Digital Rights Management is a scourge we all live with in order to download music digitally (and legally) over the Internet. But lately companies are making moves to change that. (Side note: My objection to DRM isn’t about being able to share music, but about being able to play it on any device I own. I also firmly believe that the DRM software that comes attached to content files and the systems built in to monitor DRM are a big part of the problems we see on many systems these days. ) Apple now offers some DRM free music. Walmart has entered the fray and is offering DRM free downloads. Last week Amazon.com made its move as well. Of course some of this is aiming at Apple’s dominance, but Amazon and Walmart are also trying to grab a piece of a very lucrative pie.
I’ve been locked into iTunes for quite some time now and continue to be so, but recently I’ve given both of these other two big retailers a shot to see how their services work. Here’s a report.
First, to use Apple’s iTunes DRM free music downloads you still have to use iTunes, which at times can slow my system down, and in this day and age of iPhone unlocking madness, seems to be updated every other day or so. You are limited on iTunes to EMI Music’s catalog (I’m sure Apple is working on other deals with the other labels) and the cost of a DRM free cut is $1.29 per song. Apple is touting a higher bit-rate (256kbps vs. 128kbps ) which supposedly gives you quality equal to the original recording. You can upgrade your entire collection to the higher bit-rate for $.30 a cut. I’ve downloaded a few songs and an album and everything works as advertised.
Walmart’s service is web based and as of the moment only works with Windows and only works with Firefox. That will need to change if they want to be competitive. They are offering DRM free selections from EMI and Universal Music Group, and at the moment Walmart’s prices undercut Apple, with single songs at $0.94 a track and $9.22 for an album. (Some prices for selected songs and albums are lower.) Again the encoding is 256kbps. Walmart offers some files in both mp3 and wma formats. There is a price difference as well. Wma files are $0.88 and mp3 files are $.94. Two keys here, the mp3 files are a higher quality and can be moved around to the music player of your choice and burned to optical media as much as you want. Not so with the wma files. And of course wma files won’t play on your iPod. Walmart’s downloads works OK, but if you use iTunes you’ll have to manually add the cuts to you music library (although the website says you don’t.) Not a big deal, but another step if you’re on that Apple iTunes/iPod treadmill. What I’ve downloaded works as advertised.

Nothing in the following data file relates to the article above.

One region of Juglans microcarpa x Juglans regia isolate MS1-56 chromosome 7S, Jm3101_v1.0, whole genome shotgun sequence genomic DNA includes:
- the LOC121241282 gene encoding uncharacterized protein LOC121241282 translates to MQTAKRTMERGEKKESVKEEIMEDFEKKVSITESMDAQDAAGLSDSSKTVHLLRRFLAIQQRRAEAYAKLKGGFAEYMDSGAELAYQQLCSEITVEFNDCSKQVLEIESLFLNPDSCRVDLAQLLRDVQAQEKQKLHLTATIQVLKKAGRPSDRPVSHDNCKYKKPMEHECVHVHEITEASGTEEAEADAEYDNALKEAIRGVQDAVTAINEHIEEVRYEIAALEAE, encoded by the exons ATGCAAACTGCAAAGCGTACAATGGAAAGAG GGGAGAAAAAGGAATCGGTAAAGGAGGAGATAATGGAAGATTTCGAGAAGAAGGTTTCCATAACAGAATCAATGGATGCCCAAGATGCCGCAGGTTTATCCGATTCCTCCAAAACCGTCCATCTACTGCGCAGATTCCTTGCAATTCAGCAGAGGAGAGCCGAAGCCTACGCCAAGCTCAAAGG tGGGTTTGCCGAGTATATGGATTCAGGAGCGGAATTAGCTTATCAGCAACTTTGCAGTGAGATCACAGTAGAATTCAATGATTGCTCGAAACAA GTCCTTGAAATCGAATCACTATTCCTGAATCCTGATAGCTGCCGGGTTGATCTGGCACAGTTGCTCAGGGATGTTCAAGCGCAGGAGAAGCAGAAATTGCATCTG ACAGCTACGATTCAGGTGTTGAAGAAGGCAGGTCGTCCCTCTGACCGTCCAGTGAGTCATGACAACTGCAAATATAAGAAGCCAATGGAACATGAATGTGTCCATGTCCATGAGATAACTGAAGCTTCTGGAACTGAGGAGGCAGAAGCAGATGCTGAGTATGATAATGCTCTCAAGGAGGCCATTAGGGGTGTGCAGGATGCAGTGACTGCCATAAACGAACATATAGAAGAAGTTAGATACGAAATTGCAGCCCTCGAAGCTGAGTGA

The new kid on the block (as of this week) as a very attractive offering in my opinion. If you’re downloading just songs you just choose the song, pay the freight and you’re done. If you’re purchasing an album you need to download their downloading software which has a very small footprint, downloads the files much faster than iTunes, and if you’re using iTunes, it plops your purchases right into your iTunes library and then removes itself from memory. Amazon has a variable pricing strategy and is offering songs ranging from $0.89 to $0.99 and albums from $5.99 to $9.99. The plan is to have the best selling albums priced at $8.99, which again undercuts Apple’s strategy. Like Walmart they are offering DRM free tunes from the EMI and Universal catalogs. Everything I’ve downloaded works as advertised, but I was greatly impressed with the speed of the downloads from Amazon.
The bottom line in the market here is that Apple now has some competition and EMI and Universal are experimenting big time with DRM free cuts. I’m guessing things will constantly change and morph here as the competition continues to heat up. My bottom line is much simpler. At least for now, it is nice to know I can download some of the music I want legally and use it on whatever device I choose to. That portability is a wonderful thing.
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